Julie Bowen, Senior Vice President, Operations & Outreach, Chief Legal Officer and Chief Risk Officer at The MITRE Corporation (MITRE), says she has never had a boring day at MITRE.

In 2006, when she joined MITRE, the organization was one-third the size of what it is today. MITRE, a not-for-profit organization with dual headquarters in Bedford, Massachusetts and McLean, Virginia, manages federally funded research and development centers (FFRDCs), supporting several different key sectors within the national security landscape, including aviation, defense, healthcare, homeland security and cybersecurity, among others.

Dedicated to tackling challenges to the safety, stability and wellbeing of the U.S., the organization generates approximately $2 billion annually and employs 9,000 people.

Bowen has been with MITRE for 16 years and has had a front-row seat in supporting the organization and furthering its mission and core values. Historically, MITRE has worked for the U.S. federal government, but Bowen has helped expand the scope of its work to benefit a broader range of entities, including private industry, state governments and other countries. “When I joined, I thought it would be a good growth opportunity, personally. What I didn’t know is how fast MITRE would grow as the world’s problems grew.”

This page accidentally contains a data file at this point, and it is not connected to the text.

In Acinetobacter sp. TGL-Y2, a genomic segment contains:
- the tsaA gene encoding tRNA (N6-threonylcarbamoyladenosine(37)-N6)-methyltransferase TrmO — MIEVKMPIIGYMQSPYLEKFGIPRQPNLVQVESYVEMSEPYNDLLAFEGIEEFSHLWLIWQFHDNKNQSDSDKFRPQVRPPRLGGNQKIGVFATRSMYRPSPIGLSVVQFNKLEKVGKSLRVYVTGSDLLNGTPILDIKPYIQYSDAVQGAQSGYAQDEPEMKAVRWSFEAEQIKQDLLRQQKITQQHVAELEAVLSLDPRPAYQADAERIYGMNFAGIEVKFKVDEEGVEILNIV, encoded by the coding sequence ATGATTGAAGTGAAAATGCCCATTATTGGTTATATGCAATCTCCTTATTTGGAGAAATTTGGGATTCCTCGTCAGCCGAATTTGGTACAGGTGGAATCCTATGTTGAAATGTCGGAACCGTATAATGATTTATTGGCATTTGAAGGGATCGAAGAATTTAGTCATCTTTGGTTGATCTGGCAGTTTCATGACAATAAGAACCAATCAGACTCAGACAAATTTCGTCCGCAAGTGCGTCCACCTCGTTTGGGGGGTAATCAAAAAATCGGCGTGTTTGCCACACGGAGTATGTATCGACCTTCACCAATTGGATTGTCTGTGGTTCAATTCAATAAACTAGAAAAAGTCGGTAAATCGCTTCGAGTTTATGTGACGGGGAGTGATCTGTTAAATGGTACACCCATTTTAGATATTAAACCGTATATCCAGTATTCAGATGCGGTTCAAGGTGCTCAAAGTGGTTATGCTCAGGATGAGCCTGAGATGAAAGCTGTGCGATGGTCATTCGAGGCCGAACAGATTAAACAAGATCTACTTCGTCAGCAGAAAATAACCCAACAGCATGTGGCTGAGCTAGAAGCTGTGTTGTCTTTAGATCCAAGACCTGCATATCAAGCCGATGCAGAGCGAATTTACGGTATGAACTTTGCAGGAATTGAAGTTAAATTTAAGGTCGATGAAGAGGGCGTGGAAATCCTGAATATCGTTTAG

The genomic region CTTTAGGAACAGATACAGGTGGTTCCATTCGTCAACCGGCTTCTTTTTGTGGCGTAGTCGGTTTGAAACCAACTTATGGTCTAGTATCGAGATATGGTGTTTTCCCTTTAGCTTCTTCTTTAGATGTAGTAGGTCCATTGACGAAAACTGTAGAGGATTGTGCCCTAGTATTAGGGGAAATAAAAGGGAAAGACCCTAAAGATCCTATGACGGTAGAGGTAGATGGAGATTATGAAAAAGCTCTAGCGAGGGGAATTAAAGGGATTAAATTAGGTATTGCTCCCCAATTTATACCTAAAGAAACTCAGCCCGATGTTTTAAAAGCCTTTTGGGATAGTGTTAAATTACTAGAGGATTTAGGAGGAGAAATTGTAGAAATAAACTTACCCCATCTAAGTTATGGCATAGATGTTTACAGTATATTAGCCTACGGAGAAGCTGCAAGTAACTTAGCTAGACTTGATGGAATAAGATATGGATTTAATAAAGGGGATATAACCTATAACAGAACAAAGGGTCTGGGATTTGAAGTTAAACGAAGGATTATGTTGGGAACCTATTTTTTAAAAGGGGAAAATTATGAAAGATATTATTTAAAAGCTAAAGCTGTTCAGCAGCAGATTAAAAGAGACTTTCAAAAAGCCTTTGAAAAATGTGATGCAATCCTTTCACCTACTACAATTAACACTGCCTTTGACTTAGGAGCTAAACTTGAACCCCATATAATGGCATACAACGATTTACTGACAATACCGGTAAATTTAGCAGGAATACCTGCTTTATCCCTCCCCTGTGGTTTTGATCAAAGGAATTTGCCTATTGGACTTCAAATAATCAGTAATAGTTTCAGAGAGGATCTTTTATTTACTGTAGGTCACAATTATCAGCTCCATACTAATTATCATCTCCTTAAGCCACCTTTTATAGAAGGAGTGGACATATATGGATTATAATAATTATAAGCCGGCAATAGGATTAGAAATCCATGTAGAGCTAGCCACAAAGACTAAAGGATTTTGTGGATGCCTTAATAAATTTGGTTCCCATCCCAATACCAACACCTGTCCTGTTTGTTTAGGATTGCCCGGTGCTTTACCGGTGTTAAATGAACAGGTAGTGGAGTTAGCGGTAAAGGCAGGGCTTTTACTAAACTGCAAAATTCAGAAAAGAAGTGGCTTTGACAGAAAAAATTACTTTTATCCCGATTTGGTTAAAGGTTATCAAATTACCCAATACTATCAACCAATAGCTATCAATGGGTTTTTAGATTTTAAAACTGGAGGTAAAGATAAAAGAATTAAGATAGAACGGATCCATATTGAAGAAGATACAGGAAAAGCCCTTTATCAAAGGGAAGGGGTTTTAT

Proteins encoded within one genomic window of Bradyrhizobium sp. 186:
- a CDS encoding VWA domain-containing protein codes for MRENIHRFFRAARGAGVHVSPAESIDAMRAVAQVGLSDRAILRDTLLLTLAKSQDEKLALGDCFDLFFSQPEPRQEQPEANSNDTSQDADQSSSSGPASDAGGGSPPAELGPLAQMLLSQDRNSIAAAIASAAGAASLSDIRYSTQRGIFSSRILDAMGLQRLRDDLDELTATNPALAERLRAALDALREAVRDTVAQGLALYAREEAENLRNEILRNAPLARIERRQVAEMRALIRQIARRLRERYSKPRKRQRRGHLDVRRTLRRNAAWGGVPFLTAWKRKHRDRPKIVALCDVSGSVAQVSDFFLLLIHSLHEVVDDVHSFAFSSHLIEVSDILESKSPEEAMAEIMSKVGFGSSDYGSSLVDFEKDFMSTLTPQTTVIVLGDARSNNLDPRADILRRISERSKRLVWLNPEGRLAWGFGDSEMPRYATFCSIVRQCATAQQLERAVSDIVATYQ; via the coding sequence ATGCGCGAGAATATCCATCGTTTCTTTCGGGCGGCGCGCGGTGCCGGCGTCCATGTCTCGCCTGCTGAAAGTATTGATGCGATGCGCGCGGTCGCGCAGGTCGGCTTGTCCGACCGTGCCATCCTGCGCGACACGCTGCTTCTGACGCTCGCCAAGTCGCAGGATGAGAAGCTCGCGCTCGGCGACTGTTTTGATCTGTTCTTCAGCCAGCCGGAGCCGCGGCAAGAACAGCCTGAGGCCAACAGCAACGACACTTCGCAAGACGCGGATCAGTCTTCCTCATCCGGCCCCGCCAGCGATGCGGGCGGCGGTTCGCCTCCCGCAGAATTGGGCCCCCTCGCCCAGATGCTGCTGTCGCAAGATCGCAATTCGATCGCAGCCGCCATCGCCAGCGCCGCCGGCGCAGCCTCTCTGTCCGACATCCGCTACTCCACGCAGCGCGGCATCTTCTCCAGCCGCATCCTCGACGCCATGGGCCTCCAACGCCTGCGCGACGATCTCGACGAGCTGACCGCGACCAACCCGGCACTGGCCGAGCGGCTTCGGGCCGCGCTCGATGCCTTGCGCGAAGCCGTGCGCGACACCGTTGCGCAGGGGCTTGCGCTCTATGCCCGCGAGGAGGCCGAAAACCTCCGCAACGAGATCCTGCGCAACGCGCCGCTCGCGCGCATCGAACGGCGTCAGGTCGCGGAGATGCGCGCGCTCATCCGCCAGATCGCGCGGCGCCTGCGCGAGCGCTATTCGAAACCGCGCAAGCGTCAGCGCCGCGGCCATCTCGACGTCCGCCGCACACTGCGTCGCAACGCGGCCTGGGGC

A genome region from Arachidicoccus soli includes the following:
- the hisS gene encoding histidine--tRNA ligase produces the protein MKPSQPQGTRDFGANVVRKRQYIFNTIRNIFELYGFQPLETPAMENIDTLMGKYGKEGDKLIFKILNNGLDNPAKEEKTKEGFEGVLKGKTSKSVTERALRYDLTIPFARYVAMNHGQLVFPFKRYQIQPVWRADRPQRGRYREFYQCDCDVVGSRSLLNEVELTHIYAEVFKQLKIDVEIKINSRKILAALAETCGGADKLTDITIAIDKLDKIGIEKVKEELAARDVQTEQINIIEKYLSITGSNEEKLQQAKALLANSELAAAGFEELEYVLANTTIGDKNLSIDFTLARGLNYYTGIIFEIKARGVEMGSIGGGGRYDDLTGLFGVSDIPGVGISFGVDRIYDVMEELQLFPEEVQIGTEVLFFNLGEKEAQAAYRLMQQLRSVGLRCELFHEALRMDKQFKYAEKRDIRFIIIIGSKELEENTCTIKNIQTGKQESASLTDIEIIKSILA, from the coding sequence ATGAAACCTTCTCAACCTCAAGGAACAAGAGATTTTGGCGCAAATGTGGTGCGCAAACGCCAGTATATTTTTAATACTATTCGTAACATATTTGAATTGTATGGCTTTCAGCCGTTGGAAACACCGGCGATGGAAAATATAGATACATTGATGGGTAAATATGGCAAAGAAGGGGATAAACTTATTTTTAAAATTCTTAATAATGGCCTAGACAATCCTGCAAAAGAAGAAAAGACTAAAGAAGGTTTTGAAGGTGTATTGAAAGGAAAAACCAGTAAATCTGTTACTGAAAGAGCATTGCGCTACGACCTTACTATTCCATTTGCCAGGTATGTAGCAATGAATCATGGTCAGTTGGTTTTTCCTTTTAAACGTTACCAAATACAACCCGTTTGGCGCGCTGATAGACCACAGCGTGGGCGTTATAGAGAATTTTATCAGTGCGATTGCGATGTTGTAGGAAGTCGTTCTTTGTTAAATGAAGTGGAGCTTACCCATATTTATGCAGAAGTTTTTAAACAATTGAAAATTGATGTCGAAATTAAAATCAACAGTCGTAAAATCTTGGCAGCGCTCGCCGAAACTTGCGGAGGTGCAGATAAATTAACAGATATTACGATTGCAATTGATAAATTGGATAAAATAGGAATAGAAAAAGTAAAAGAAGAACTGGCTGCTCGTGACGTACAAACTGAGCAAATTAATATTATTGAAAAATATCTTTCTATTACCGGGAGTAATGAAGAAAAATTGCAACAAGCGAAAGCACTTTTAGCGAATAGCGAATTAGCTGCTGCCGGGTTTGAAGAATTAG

Bowen has held several different roles throughout her tenure at MITRE — and she continues to wear many hats in her current role as Senior Vice President, Operations, Outreach, Chief Legal Officer and Chief Risk Officer. As one of the top seven executives that steer the direction of the company, Bowen is a visionary leader, looking ahead to identify how MITRE can solve problems for a safer world. As such, she has focused on bolstering security and risk management influence and resources to achieve MITRE’s mission of developing whole-of-nation solutions beyond the national security focus.